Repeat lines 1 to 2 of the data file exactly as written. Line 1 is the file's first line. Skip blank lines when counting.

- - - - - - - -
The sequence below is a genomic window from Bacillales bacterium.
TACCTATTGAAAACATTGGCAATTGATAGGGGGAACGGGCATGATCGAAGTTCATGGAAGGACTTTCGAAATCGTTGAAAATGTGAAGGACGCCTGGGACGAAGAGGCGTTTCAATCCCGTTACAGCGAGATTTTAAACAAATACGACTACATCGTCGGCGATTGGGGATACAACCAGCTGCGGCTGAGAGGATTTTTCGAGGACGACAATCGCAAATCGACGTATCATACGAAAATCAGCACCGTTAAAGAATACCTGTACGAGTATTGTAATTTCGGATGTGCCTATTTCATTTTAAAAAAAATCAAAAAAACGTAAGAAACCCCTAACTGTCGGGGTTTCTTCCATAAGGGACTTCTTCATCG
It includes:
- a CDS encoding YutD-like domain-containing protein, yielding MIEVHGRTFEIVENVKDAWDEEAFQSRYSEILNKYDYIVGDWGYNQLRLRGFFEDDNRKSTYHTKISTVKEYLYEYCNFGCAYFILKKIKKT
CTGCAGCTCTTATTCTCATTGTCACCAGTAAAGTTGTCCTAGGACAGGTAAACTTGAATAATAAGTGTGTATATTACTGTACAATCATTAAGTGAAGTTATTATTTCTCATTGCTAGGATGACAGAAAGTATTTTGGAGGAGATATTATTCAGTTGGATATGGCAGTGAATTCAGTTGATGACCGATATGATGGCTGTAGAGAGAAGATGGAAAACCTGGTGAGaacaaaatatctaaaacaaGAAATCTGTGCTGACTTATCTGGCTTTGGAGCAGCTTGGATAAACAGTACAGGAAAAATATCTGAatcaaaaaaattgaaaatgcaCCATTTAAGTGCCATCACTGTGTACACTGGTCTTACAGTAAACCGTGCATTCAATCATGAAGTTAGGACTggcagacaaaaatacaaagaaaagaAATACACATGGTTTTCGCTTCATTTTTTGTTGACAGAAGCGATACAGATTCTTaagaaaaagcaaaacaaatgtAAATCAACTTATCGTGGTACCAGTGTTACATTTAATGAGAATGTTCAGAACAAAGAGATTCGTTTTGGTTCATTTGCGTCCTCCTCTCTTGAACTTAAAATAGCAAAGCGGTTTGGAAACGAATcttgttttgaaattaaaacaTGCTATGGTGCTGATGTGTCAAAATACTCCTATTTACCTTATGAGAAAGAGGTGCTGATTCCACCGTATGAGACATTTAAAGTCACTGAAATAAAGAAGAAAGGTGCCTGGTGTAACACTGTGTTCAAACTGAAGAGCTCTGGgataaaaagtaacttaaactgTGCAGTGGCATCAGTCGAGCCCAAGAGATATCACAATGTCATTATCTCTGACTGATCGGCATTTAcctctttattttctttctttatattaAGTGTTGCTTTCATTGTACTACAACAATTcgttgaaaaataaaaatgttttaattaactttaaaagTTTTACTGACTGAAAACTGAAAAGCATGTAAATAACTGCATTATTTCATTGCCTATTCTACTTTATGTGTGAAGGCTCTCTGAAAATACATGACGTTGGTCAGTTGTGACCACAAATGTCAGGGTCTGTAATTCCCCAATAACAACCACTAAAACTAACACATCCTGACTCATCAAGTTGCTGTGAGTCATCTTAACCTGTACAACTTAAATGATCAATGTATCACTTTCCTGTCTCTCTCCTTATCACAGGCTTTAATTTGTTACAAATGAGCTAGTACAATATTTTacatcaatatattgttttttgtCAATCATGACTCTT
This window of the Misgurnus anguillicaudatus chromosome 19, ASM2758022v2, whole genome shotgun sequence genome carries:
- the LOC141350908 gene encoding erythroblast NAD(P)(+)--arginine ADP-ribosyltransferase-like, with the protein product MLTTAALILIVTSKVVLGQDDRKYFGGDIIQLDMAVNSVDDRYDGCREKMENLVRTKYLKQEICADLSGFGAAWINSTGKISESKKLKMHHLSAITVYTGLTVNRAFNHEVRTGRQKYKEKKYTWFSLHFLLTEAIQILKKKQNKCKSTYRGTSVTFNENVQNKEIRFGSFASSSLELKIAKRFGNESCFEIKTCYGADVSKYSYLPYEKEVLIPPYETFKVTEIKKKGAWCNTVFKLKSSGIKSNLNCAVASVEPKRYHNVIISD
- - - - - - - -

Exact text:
The sequence below is a genomic window from Bacillales bacterium.
TACCTATTGAAAACATTGGCAATTGATAGGGGGAACGGGCATGATCGAAGTTCATGGAAGGACTTTCGAAATCGTTGAAAATGTGAAGGACGCCTGGGACGAAGAGGCGTTTCAATCCCGTTACAGCGAGATTTTAAACAAATACGACTACATCGTCGGCGATTGGGGATACAACCAGCTGCGGCTGAGAGGATTTTTCGAGGACGACAATCGCAAATCGACGTATCATACGAAAATCAGCACCGTTAAAGAATACCTGTACGAGTATTGTAATTTCGGATGTGCCTATTTCATTTTAAAAAAAATCAAAAAAACGTAAGAAACCCCTAACTGTCGGGGTTTCTTCCATAAGGGACTTCTTCATCG